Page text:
Of the alcohols and ketones used in the present invention, the aliphatic ones are preferred. In this case, the aliphatic residues can be straight chain, branched chain or cyclic; further, they can be saturated or unsaturated. In addition, of those alcohols and ketones employed in accordance with the present invention, those having a solubility in water (expressed as grams of solute per 100 grams of water at 25° C.) of less than about 2, particularly less than 1, are preferred in view of the effect on coloring speed.
Representative examples of the alcohols and ketones which are employed in accordance with the present invention include heptanol, octanol, nonanol, decanol, dodecanol, heptanone, octanone, nonanone, decanone, tridecanol, tridecanone-2,3-undecylenyl-1-ol, 3-ethylcyclohexylmethanol and the like.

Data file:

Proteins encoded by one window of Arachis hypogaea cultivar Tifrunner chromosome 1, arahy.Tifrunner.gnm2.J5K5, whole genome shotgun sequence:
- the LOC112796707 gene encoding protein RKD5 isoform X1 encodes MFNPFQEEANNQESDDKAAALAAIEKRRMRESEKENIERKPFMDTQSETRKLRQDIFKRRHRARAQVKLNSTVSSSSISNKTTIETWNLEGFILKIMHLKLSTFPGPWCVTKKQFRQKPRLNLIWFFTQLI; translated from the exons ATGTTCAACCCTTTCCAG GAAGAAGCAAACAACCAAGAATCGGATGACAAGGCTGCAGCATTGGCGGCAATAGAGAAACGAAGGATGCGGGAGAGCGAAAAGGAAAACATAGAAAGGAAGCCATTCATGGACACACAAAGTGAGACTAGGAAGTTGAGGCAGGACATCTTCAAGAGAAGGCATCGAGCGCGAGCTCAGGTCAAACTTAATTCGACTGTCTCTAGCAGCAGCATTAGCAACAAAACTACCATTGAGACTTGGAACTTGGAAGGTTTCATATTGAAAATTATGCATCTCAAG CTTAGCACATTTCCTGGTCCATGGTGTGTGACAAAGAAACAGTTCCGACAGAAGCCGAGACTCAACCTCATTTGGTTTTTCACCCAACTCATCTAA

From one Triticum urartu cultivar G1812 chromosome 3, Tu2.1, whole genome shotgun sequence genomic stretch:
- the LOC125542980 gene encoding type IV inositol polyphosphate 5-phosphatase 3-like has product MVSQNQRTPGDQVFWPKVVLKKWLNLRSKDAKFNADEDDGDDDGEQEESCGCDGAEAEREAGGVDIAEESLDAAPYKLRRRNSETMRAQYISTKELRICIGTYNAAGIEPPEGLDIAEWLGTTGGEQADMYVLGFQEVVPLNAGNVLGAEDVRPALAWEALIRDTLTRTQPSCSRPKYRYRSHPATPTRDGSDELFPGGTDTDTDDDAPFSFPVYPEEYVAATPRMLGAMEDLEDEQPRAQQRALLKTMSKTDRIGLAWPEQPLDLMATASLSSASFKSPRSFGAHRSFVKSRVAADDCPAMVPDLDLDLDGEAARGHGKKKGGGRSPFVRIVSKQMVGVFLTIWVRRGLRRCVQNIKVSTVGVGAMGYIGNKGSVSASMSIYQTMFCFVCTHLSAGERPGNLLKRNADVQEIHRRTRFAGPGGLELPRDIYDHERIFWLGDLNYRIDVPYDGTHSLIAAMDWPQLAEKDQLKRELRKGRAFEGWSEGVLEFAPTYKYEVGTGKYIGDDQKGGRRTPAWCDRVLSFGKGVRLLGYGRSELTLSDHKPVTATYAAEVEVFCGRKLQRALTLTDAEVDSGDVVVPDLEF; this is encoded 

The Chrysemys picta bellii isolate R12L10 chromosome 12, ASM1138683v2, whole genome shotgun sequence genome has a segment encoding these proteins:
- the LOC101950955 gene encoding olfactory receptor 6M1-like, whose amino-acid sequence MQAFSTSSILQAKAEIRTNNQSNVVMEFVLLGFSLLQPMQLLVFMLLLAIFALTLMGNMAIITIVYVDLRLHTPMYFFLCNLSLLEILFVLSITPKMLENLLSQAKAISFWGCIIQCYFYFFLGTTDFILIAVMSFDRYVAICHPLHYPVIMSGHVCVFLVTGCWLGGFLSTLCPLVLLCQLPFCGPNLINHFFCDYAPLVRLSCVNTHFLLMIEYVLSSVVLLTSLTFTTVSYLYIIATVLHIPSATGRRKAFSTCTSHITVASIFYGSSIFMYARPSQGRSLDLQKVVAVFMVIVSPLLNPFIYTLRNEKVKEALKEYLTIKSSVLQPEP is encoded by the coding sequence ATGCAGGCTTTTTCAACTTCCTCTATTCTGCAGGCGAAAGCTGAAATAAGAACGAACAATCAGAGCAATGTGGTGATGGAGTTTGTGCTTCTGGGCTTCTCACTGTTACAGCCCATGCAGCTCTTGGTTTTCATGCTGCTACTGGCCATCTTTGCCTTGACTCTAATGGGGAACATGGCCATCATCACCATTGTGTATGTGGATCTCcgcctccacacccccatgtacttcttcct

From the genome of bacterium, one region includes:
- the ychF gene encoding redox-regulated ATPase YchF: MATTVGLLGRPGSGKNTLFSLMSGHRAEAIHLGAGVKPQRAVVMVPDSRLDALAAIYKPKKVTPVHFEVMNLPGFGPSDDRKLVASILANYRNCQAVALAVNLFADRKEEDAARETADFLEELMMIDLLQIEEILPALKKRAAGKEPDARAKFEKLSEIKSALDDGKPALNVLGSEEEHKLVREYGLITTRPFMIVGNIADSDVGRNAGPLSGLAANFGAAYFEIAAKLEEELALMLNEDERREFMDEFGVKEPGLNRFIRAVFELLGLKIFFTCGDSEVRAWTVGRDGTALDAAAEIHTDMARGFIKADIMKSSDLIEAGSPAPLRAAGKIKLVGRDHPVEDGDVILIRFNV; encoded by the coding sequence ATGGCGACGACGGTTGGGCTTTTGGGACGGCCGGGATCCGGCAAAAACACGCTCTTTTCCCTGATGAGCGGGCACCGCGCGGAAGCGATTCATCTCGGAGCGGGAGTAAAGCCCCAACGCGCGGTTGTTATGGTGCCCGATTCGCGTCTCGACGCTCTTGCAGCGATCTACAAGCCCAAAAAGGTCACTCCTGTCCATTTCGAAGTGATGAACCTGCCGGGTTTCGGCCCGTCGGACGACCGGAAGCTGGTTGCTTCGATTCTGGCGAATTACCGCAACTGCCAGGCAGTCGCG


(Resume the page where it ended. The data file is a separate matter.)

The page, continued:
The amounts of the alcohols or ketones which are used in the present invention should be appropriately adjusted; if the amount is too small, the effect is insufficient and, on the other hand, if the amount is excessive, color formers are precipitated which can render encapsulation difficult. Accordingly, though the addition amount varies depending upon color former employed, the properties of the solvent for the color formers, and the like, it is generally appropriate that the amount be in a range of about 5 to about 50 wt%, preferably about 10 to about 30 wt%, based on the solvent for the color former.